And it is exactly this ability to get open that let Laurent Robinson have such an impact with the Cowboys last year, as Tony Romo said recently:
"He had a knack for continuing to move as the play broke down," Romo said of Robinson, who signed with Jacksonville. "He understood the timing I wanted to see, and he was able to do that really well."
Laurent Robinson shares the feeling:
"It’s pretty crazy," Robinson said in December. "It seems like we’re always on the same page. When he scrambles, it seems like he looks to me first. I’m just able to get free and get open in the end zone, and he makes a great play."
Can Coale be that guy?
Did you know that Danny Coale scored a 28 on his Wonderlic? Well, now you do.
Last year, Coale was awarded the Jim Tatum Award by the ACC, which is presented annually to the ACC’s top football scholar-athlete. Coale also carried a 3.3 grade-point average and has undergraduate degrees in both finance and in marketing management.
He was a team captain at Virginia Tech, something that carries a lot of weight with the Cowboys.
VT Coach Frank Beamer was also effusive in his praise of Coale:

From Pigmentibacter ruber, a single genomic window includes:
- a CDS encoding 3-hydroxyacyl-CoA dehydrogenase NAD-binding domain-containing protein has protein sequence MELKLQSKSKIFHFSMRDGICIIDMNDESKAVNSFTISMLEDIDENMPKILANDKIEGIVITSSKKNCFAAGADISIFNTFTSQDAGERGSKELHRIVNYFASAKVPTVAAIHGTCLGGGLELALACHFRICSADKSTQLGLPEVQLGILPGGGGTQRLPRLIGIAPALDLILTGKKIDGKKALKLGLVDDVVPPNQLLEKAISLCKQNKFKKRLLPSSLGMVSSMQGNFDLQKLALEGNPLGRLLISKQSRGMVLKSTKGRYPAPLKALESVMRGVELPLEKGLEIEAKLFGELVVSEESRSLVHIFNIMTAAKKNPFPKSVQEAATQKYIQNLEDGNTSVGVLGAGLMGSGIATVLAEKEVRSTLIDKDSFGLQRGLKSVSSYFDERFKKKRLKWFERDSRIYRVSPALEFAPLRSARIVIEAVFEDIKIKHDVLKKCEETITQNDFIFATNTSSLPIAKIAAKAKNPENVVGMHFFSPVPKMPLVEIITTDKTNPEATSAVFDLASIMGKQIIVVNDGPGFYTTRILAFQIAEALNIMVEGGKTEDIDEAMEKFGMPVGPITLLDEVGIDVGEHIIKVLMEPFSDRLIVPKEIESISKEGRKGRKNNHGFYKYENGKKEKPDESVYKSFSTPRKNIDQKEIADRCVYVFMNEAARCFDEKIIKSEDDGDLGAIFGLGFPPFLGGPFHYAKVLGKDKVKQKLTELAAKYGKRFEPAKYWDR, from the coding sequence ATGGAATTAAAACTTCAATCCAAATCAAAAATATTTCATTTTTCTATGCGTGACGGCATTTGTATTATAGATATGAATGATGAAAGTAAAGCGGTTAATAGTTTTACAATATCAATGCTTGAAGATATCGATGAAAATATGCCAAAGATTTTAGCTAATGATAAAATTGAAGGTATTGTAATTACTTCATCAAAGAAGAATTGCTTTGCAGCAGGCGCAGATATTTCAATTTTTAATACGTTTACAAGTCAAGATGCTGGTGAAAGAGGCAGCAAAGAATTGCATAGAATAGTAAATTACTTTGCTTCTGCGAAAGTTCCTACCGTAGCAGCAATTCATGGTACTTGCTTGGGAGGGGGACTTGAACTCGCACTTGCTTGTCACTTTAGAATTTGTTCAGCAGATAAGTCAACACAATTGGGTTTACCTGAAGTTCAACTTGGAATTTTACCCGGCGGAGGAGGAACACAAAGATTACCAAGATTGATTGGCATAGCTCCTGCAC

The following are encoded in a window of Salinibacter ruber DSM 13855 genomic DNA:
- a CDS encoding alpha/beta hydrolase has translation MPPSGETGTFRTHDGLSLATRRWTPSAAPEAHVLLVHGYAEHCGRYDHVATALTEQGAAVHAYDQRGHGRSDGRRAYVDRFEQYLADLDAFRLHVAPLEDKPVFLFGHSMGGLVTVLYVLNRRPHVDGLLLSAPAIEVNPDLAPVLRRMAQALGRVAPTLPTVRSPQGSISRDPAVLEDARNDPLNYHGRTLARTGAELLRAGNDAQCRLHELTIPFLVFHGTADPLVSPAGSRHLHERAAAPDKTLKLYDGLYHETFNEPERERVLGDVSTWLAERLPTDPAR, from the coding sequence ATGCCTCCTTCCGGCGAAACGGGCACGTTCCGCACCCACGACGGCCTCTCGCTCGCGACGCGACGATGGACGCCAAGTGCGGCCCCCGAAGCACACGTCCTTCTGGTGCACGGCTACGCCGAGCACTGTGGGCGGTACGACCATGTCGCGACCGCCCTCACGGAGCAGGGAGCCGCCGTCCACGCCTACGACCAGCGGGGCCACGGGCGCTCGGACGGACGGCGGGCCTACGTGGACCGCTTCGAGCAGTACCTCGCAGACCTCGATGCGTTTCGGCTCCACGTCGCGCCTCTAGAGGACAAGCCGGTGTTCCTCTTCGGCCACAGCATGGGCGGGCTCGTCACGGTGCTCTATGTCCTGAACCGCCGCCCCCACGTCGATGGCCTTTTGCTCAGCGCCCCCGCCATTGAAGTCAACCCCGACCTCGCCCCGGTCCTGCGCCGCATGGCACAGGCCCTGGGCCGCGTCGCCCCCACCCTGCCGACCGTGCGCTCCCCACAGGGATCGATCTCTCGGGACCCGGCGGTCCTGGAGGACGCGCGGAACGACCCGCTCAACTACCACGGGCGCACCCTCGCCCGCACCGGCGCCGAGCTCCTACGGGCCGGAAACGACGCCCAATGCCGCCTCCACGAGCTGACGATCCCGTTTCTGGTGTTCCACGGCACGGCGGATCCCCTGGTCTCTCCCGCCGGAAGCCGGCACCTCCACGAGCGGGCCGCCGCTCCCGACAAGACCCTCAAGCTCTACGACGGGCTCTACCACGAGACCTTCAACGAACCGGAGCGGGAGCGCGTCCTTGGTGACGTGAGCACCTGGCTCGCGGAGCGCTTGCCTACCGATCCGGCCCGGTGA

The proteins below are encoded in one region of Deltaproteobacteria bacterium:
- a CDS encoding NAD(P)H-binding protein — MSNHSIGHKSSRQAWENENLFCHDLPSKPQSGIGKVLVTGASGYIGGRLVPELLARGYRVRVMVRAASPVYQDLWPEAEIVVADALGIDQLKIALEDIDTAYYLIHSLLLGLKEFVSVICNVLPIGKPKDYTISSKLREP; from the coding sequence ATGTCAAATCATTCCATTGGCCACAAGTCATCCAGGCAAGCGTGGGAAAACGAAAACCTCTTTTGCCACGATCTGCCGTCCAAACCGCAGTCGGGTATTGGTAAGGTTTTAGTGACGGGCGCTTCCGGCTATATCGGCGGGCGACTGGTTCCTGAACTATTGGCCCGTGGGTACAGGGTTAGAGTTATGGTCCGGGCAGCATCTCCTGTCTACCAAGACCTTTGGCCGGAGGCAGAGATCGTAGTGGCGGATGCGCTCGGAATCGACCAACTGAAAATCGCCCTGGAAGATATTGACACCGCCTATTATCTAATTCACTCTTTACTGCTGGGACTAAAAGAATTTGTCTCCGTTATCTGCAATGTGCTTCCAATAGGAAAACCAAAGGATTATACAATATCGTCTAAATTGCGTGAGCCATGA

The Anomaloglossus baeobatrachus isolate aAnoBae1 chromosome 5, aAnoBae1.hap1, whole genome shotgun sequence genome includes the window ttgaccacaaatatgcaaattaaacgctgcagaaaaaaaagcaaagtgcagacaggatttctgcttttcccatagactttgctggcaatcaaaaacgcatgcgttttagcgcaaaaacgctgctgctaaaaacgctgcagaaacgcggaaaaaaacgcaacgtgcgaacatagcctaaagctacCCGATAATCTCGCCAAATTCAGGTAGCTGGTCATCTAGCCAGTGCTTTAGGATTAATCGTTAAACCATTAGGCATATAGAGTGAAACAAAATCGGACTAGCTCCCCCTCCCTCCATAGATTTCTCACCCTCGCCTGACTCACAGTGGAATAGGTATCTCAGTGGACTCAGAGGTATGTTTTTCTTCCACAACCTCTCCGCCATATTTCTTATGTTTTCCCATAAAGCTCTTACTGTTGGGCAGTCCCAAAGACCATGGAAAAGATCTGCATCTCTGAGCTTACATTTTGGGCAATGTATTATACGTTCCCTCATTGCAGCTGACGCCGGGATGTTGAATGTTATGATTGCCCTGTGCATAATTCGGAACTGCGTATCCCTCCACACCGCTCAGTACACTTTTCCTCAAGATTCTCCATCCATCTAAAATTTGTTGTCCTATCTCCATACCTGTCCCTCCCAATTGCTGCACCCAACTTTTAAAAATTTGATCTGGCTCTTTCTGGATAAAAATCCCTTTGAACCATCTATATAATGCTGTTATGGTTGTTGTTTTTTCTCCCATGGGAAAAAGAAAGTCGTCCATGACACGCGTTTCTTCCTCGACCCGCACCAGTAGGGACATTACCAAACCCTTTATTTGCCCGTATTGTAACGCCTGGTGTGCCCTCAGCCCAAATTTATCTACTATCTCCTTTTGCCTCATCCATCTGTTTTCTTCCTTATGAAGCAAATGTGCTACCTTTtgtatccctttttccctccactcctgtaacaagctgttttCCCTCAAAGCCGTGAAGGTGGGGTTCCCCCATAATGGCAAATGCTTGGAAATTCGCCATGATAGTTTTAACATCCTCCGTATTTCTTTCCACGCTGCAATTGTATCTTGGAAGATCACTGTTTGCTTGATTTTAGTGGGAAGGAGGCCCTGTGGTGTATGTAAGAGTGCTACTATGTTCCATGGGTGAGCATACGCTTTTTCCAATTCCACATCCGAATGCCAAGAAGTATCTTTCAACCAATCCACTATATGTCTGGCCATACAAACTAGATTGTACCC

"He is the perfect example of what you are looking for. He gives you all he’s got on the field, he has great character and he excels academically. He is just a well-rounded student-athlete. He has meant a great deal to this program.”
In the call Jason Garrett made to Coale when they drafted him, he said: "We love how you play. We feel you can have a role on our football team and you’ve got great upside and you’re the right kind of guy.”
Can Coale be the guy?
The history of the Cowboys' late-round draft picks at wide receiver should temper our collective enthusiasm for Danny Coale a little bit. He is not an automatic shoe-in for that third wide receiver spot. But in reviewing his athleticism, production and intangibles it's clear why the Cowboys picked him.